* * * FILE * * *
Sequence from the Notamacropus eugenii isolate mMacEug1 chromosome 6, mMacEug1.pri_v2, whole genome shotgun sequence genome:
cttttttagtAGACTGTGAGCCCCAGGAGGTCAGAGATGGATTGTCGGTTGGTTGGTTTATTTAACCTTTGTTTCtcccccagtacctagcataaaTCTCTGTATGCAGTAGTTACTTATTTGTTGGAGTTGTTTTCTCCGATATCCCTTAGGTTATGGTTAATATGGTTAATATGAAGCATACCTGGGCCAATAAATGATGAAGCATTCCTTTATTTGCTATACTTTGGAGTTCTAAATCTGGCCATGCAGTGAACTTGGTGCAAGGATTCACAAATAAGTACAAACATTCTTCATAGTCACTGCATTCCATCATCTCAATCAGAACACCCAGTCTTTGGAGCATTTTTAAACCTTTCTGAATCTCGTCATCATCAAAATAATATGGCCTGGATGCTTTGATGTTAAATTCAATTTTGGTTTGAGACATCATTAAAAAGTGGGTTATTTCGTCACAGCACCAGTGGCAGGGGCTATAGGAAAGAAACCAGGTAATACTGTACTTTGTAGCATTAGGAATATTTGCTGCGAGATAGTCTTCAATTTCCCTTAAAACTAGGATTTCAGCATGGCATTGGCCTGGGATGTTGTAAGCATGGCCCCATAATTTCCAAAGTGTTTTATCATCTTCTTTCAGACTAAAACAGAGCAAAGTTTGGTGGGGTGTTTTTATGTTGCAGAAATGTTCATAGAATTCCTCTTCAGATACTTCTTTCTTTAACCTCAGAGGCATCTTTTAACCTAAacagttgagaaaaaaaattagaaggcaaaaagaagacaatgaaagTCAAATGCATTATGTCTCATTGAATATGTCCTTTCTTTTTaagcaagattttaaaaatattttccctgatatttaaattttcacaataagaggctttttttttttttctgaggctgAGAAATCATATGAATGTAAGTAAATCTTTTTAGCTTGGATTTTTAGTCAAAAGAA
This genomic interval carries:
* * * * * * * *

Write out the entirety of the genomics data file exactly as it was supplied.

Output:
Sequence from the Notamacropus eugenii isolate mMacEug1 chromosome 6, mMacEug1.pri_v2, whole genome shotgun sequence genome:
cttttttagtAGACTGTGAGCCCCAGGAGGTCAGAGATGGATTGTCGGTTGGTTGGTTTATTTAACCTTTGTTTCtcccccagtacctagcataaaTCTCTGTATGCAGTAGTTACTTATTTGTTGGAGTTGTTTTCTCCGATATCCCTTAGGTTATGGTTAATATGGTTAATATGAAGCATACCTGGGCCAATAAATGATGAAGCATTCCTTTATTTGCTATACTTTGGAGTTCTAAATCTGGCCATGCAGTGAACTTGGTGCAAGGATTCACAAATAAGTACAAACATTCTTCATAGTCACTGCATTCCATCATCTCAATCAGAACACCCAGTCTTTGGAGCATTTTTAAACCTTTCTGAATCTCGTCATCATCAAAATAATATGGCCTGGATGCTTTGATGTTAAATTCAATTTTGGTTTGAGACATCATTAAAAAGTGGGTTATTTCGTCACAGCACCAGTGGCAGGGGCTATAGGAAAGAAACCAGGTAATACTGTACTTTGTAGCATTAGGAATATTTGCTGCGAGATAGTCTTCAATTTCCCTTAAAACTAGGATTTCAGCATGGCATTGGCCTGGGATGTTGTAAGCATGGCCCCATAATTTCCAAAGTGTTTTATCATCTTCTTTCAGACTAAAACAGAGCAAAGTTTGGTGGGGTGTTTTTATGTTGCAGAAATGTTCATAGAATTCCTCTTCAGATACTTCTTTCTTTAACCTCAGAGGCATCTTTTAACCTAAacagttgagaaaaaaaattagaaggcaaaaagaagacaatgaaagTCAAATGCATTATGTCTCATTGAATATGTCCTTTCTTTTTaagcaagattttaaaaatattttccctgatatttaaattttcacaataagaggctttttttttttttctgaggctgAGAAATCATATGAATGTAAGTAAATCTTTTTAGCTTGGATTTTTAGTCAAAAGAA
This genomic interval carries: